Below you will find the wide variety of degrees offered at the Curry School ranging from our bachelors degrees (and even a minor) to our doctoral programs.
In addition, you can see that we have a portfolio of non-degree offerings that include certificates, course series that are designed to fulfill Virginia endorsement requirements, as well as workshops.
- Select a Degree Type
- Bachelors and Minors
- Master of Teaching
- Master of Education
- Dual Degree
- Education Specialist
- Doctor of Education
- Doctor of Philosophy
- Non-Degree Offerings
Doctor of Philosophy (Ph.D.)
The Ph.D. program prepares scholars who engage in original research. Students participate in research apprenticeships, assisting their faculty mentors in such activities as conceptualizing research projects, collecting and analyzing data, and writing for publication.
Coursework includes topics covering research foundations (e.g., rules of inference, logic, philosophy of science), quantitative and qualitative research methods, and in-depth seminars focused on seminal and cutting-edge scholarship and evidence-based practices in their respective fields.
Students also complete a pre-dissertation research project resulting in a manuscript submitted for publication, a written comprehensive exam covering the knowledge base and methodology of their disciplinary area(s), and a traditional dissertation or a three-paper option, described in the Curry Dissertation Manual.
Upon completion of the Ph.D., students are prepared primarily for positions as faculty members in higher education or as researchers at research centers, policy centers, or government agencies.
Applicants must meet any additional program-specific requirements noted on the Curry website.
- Ph.D. in Clinical Psychology
- Ph.D. in Education—Administration & Supervision
- Ph.D. in Education—Applied Developmental Science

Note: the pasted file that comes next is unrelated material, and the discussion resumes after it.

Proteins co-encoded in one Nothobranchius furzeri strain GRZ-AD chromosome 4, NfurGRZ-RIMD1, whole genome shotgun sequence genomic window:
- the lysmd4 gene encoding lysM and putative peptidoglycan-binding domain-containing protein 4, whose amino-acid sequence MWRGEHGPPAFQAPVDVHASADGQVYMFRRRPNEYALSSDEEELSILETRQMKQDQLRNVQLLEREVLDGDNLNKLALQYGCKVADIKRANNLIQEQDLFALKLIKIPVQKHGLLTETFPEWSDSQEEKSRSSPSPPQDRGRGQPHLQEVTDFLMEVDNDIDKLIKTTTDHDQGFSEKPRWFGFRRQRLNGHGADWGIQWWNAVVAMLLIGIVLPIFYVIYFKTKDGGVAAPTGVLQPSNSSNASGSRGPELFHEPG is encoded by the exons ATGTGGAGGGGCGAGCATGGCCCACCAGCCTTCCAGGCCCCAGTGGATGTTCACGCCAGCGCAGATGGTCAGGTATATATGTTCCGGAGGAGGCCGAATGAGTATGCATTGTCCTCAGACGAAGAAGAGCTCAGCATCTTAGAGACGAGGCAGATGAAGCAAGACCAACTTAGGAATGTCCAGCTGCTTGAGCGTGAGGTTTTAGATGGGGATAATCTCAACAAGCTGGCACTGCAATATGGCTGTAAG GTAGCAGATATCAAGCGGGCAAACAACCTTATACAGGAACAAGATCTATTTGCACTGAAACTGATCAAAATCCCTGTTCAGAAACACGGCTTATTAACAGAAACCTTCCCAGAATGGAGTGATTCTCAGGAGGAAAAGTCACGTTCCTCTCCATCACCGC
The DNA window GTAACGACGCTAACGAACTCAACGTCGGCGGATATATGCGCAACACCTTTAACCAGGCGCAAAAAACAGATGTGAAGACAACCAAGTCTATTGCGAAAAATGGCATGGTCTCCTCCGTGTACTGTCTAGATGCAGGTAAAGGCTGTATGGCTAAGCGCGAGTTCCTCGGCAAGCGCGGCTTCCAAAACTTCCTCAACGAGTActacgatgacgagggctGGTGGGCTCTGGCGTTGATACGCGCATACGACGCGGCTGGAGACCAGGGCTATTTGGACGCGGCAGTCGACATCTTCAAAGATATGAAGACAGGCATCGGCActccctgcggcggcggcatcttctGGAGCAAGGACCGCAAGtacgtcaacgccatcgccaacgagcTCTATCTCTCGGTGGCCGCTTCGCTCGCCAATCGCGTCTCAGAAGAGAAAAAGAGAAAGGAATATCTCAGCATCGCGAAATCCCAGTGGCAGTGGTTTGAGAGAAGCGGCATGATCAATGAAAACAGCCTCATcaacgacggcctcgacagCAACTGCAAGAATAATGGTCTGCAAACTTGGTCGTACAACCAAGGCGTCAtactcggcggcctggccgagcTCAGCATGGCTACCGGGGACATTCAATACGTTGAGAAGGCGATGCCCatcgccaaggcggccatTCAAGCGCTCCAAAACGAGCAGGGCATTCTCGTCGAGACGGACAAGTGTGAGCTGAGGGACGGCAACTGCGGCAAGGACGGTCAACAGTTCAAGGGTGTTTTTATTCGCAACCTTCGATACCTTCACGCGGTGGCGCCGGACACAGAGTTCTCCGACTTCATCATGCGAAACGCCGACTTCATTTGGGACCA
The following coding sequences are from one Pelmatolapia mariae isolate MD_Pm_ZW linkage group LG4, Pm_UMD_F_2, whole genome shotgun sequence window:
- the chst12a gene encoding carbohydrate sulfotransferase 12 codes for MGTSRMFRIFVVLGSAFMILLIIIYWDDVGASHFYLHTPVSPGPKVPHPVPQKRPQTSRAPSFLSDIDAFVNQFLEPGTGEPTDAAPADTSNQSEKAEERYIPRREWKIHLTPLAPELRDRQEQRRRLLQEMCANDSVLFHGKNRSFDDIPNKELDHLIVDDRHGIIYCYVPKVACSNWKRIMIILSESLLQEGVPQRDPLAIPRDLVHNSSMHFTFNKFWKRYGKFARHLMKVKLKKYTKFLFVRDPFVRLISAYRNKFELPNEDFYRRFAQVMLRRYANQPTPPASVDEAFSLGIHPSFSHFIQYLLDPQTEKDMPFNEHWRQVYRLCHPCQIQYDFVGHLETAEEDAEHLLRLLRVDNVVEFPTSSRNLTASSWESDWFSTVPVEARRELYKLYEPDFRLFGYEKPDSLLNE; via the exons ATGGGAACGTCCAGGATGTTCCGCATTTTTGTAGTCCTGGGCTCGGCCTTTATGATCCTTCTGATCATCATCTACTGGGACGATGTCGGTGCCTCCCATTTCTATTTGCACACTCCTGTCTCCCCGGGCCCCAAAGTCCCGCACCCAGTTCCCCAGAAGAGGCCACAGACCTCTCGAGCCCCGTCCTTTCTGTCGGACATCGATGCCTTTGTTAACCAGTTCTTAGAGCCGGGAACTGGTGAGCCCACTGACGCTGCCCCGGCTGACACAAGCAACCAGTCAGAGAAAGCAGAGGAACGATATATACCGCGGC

- Ph.D. in Education—Curriculum and Instruction
- Ph.D. in Education—Educational Policy Studies
- Ph.D. in Education—English Education
- Ph.D. in Education—Gifted Education
- Ph.D. in Education—Higher Education
- Ph.D. in Education—Kinesiology - Exercise Physiology
- Ph.D. in Education—Kinesiology - Kinesiology for Individuals with Disabilities
- Ph.D. in Education—Kinesiology - Pedagogy
- Ph.D. in Education—Kinesiology - Sports Medicine
- Ph.D. in Education—Mathematics
- Ph.D. in Education—Reading Education
- Ph.D. in Education—Research, Statistics and Evaluation
- Ph.D. in Education—Science
- Ph.D. in Education—Social Foundations
- Ph.D. in Education—Social Studies Education
- Ph.D. in Education—Special Education
- Ph.D. in Education—Speech Communication Disorders
Students must be enrolled continuously at the University during the fall and spring semesters while working toward the Ph.D. degree. If students are not taking courses or working with a committee, they may maintain enrollment by paying a University non-resident fee through the Office of Admission in the Curry School. Failure to maintain continuous enrollment will require students to reapply for admission. Students must be enrolled for dissertation hours during any semester in which they are working with their committee.
All requirements must be completed within four years after passing comprehensive examinations and within seven years of admission to the Ph.D. program. In special cases, upon approval of the mentor, department chair, and associate dean, out-of-date work may be revalidated by examination.
Goals of the PhD program:
All Ph.D. programs in the Curry School are designed to prepare professors and scholars with demonstrated ability to conduct research in their field of study. Programs may establish additional requirements and goals consistent with their field.
All entering Ph.D. students will be assigned a faculty advisor who serves as a mentor.
Coursework and Residency: